Worries in South Africa

    A friend sent me the following opinion piece, which is by veteran South African journalist Tony Hall. I am very honored and happy to be able to publish it on JWN because nearly 25 years ago, when I was a mixed-up single parent, fresh from having taken my kids out of the maelstrom of Beirut and trying to make ends meet as a journo in London, I did quite a bit of work for Tony, who was then editing a London-based weekly called ‘Eight Days’.
    I’m also happy to publish it here because I want JWN to deal with all kinds of global issues. So I need to work to make sure the Iraq mess doesn’t suck my energy out of everything else that’s happening in the world. The state of democracy in South Africa eleven years after 1994 is really important to me.
    Anyway, enough about yours truly…

Save the Alliance
View from the bush, mid-October 2005
By Tony Hall
There was widespread alarm and dismay around South Africa this past week, at the sight on our TV screens and front pages, of ANC supporters burning t-shirts bearing the face of President Thabo Mbeki.
It was one thing for protestors, including members of the ANC-allied trade unions and communist party, to be chanting “Zuma, Zuma” in support of the recently ousted Deputy President, as he marched through a big crowd towards the law courts in Durban to appear at the first hearing of a corruption charge.
It was quite another to see Mbeki so publicly vilified – the leader of the most popular party and government anywhere in recent decades, a man whose own struggle credentials and leading role in the liberation movement have never been questioned. His management of almost a decade of majority rule has been seen as competent and careful.
So the week sent a shock through the system and tragically, cracked open a fault line which started showing just a couple of years ago.
It was a magic, joyful day back in 1994 when people lined up for hours to vote. Democracy was won not only after hard negotiation, but after four years, from 1990, of widespread “third force” violence and mayhem to try and undermine the transition, instigated and managed by some leading members and foot-soldiers of the outgoing apartheid regime.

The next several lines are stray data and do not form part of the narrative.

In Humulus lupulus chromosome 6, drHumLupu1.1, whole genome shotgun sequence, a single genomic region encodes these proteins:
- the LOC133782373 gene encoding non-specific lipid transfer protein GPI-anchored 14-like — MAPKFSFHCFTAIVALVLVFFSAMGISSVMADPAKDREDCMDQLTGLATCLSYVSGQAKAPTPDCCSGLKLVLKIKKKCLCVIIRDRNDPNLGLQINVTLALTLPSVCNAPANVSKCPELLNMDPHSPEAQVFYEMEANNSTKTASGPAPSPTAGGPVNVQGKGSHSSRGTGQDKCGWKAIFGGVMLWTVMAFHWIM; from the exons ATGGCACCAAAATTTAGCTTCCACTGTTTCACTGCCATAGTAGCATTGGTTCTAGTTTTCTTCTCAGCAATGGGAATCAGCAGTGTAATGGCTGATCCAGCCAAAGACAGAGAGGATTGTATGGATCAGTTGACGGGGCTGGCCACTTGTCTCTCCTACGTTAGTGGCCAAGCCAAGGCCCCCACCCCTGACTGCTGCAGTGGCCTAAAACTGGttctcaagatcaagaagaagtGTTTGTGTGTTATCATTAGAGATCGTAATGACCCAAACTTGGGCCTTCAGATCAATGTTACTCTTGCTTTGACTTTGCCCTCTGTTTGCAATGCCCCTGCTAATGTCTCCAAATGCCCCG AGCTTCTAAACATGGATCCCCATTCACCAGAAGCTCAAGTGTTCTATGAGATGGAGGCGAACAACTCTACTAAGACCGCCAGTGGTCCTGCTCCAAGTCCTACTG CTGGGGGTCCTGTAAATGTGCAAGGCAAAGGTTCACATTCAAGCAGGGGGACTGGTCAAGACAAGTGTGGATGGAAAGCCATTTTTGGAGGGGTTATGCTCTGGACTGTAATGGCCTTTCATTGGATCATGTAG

Thousands of black South Africans were killed, on trains, in hostels, in townships. A civil war raged in KwaZulu Natal, which could have led to its secession, and a former bantustan, the tribal apartheid ‘homeland’ Bophutatswana, was nearly restored after an uprising, to its stooge leadership. That could have led to another apartheid-supported breakaway, and the balkanisation of South Africa.
The story now unfolding, with people burning the image of their own president, begins with the policy choices made under President Mandela, whose early enthusiasm for empowering his people through the state was firmly sat on by the big corporations — and reviled by the now comfortably corporatised Afrikaner leaders whose example of using the state to economically empower their community he generously quoted.
Mbeki reinforced those “free market” policies…


He and his team moved steadily away from even moderate social democratic interventions to help the millions of poor who put him in power. He opened the economy and society to the harshest winds of the market: allowing corporate capital to go abroad, privatising state enterprises, leaving fiscal policy to the central bank, offloading many thousands of jobs and, while increasing housing and services delivery, focussing the main thrust of transition policy on empowering and enriching a black elite.
Of course this earned the plaudits of western capital and of most local whites. Just as inevitably, it has increased the alienation among millions of hitherto loyal black South Africans, as they felt the benefits of majority rule drift out of their reach, and the sting of Mbeki and his team’s harsh comments against trade unions, labour rights and social agendas.
Anti-apartheid strugglers of all colours, some from within the government, were alarmed as the ANC succumbed to the threats and lures of the globalised “free market.” And in the first years, leading figures seen as possible future rivals were quite quickly marginalised from mainstream politics, into big business.
But the first cracks at the political centre were not opened up by resentful rebels. It was the head of the special investigative unit, the Scorpions, with its worthy record of convictions against crime and corruption, who confidentially briefed editors that there was a prima facie case of corruption against Deputy President Jacob Zuma, though no charge could be laid yet.